3. Archbold Biological Station
Theme: Scrub Ecology and Research
Archbold Biological Station, established in 1941, is the primary division of Archbold Expeditions, a not-for-profit independent research institution in central Florida. The Station (5,193 acres) and the Archbold Reserve (3,648 acres) together comprise a 8,840-acre globally-significant preserve in the Florida scrub, one of the most distinctive natural habitats in the United States.
Neighboring state-owned lands and private conservation easements mean that the Station lies within a protected area network totaling 16,200 acres, with pockets and tracts of scrub throughout. Fire is the prevalent ecosystem process in scrub, and so the Station provides experimental manipulation, through large and small-scale prescribed burning, to test hypotheses about ecological responses to fire. Archbold is host to 19 federally-listed species and is regarded as critical for the long-term global viability of numerous endemic scrub species. Important studies have also been conducted at the Station, including Woolfenden and Fitzpatrick’s iconic Scrub-jay work.
Join us for a walking tour at the Station, where we will be focusing on restoration activities on Lake Wales Ridge scrub and sandhill vegetation. As an example, the “Red Hill” region at Archbold went through decades of fire suppression and is now being restored to a more natural condition through a combination of mechanical treatments and prescribed fire. Extensive research on species such as the Gopher Tortoise and the Florida Scrub-jay is ongoing and will be discussed.
4. TNC Tiger Creek Preserve
Theme: Prescribed Fire Restoration/Dendrochronology/Longleaf Pine Palmetto Dynamics/Fire Teams
The Nature Conservancy’s Tiger Creek Preserve is a place of mystery and contrasts. It sits on the eastern edge of the Lake Wales Ridge, one of Florida’s “ancient islands.” Separated from the mainland long ago by a shallow sea, the Ridge is peninsular Florida’s oldest and highest landmasses, and as a result, contains one of the highest concentrations of threatened and endangered plants and animals in the country. Named after the pristine blackwater stream that forms its spine, the preserve contains hardwood swamps, hammocks, scrubby flatwoods, pine flatwoods, sandhill and longleaf pine/wiregrass habitat. These habitats require fire in order to maintain their rich diversity, and managing a matrix of uplands and wetlands with varying fire frequencies is challenging.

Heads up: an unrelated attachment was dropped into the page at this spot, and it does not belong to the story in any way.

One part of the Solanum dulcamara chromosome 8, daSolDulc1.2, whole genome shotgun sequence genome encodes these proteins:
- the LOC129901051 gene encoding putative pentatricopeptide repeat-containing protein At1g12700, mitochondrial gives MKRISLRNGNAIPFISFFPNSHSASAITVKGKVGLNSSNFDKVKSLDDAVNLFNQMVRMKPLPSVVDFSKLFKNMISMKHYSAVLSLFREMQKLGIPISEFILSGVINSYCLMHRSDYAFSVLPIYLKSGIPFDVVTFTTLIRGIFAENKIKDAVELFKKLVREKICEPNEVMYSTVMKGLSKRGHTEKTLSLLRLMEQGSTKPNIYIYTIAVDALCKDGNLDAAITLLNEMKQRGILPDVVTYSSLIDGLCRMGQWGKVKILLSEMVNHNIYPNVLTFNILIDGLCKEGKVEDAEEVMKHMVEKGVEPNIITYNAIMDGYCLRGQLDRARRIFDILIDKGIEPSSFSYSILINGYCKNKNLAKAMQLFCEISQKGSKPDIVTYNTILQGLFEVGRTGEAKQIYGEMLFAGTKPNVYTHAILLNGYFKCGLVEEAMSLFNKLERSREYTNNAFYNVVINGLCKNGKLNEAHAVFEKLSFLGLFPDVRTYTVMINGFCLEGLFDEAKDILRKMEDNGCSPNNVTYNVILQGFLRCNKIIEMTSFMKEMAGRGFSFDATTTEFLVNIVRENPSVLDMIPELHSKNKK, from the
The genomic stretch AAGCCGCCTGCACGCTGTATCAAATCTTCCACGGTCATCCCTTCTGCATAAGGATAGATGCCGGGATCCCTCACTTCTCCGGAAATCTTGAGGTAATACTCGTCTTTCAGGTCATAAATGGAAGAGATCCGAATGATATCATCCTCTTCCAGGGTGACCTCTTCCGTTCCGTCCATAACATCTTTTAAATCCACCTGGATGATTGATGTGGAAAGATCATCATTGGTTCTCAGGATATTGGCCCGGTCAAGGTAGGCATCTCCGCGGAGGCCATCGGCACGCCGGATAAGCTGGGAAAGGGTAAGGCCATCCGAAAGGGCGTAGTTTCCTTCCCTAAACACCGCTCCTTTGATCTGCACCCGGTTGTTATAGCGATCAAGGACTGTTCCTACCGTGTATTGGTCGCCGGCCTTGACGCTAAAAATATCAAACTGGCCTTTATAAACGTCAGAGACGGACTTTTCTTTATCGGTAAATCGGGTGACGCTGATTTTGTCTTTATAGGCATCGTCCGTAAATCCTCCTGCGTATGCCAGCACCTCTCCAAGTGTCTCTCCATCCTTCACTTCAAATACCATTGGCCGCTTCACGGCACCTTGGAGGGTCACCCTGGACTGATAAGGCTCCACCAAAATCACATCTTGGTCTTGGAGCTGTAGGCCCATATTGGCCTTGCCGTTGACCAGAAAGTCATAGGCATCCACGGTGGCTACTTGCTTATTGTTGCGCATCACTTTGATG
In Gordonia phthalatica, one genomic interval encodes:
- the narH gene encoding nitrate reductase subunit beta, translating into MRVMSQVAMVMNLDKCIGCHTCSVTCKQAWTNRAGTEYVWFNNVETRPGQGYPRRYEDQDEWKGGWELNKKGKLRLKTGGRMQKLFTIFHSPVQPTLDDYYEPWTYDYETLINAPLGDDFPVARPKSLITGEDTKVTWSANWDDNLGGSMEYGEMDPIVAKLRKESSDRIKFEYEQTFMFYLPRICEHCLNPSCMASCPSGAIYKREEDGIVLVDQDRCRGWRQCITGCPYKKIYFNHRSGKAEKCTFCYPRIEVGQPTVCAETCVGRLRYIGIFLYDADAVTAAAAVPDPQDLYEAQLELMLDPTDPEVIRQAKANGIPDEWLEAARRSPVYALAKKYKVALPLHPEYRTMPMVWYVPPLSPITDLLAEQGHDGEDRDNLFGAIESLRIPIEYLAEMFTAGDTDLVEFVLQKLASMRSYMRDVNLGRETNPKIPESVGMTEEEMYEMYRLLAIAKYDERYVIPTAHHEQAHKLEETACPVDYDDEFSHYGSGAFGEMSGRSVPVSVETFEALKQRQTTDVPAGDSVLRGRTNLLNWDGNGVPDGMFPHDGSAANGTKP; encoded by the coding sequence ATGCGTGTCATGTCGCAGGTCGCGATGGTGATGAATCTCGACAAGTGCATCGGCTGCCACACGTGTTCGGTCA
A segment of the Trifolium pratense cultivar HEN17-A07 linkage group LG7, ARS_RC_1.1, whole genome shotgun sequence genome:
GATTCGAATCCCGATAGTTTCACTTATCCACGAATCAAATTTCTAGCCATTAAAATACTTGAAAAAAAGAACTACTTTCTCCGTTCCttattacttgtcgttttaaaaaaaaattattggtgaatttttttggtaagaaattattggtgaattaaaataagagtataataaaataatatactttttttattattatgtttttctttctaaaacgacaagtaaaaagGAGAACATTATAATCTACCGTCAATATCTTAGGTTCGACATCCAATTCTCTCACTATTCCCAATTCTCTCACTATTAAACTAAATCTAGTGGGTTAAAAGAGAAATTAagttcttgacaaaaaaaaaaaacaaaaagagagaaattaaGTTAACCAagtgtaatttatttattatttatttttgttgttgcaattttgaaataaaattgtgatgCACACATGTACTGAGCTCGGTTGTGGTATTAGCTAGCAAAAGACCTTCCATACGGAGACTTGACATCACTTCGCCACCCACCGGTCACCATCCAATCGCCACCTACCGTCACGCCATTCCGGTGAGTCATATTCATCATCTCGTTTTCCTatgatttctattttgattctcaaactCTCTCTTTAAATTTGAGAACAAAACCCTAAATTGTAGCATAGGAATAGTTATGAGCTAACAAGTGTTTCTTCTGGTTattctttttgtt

Join Steve “Sticky” Morrison on a buggy tour through this amazing land, as he discusses his past 30 years working at Tiger Creek Preserve restoring the landscape, principally through prescribed fire, and the recent dendrochronology studies of Longleaf Pine. His work has resulted in a more open landscape alive with thriving populations of Sherman’s fox squirrels, threatened gopher tortoises, red-headed woodpeckers, endangered Florida panthers, foxes, deer, otters, bobcats, and black bears. Along the way we will also discuss the strategy of utilizing the “fire assist team” model, expanded by the Florida Chapter in the late 2000’s, as a method to increase the amount of controlled burns on the landscape.
5. Kissimmee Prairie Preserve State Park
Theme: Prescribed Fire Restoration/Landscape Burning/Florida Dry Prairie/Grasshopper Sparrow
The 54,000 acre Kissimmee Prairie Preserve State Park protects the largest remaining stretch of Florida Dry Prairie habitat (FNAI Global rank of G2 : Imperiled globally because of rarity or because of vulnerability to extinction due to some natural or man-made factor), which is home to an array of endangered plants and animals. While driving the five-mile-long road into the preserve, you will see sweeping vistas of grasslands reminiscent of the Great Plains of the Midwest. The Preserve is home to the endangered Florida Grasshopper Sparrow, as well as the Crested Caracara and Burrowing Owl. Florida Dry Prairie is accustomed to burning every 1-2 years and many of our plants and animals need frequent fire to survive. The dedicated Park staff works hard to safely conduct prescribed fires on one third to one half of the preserve annually.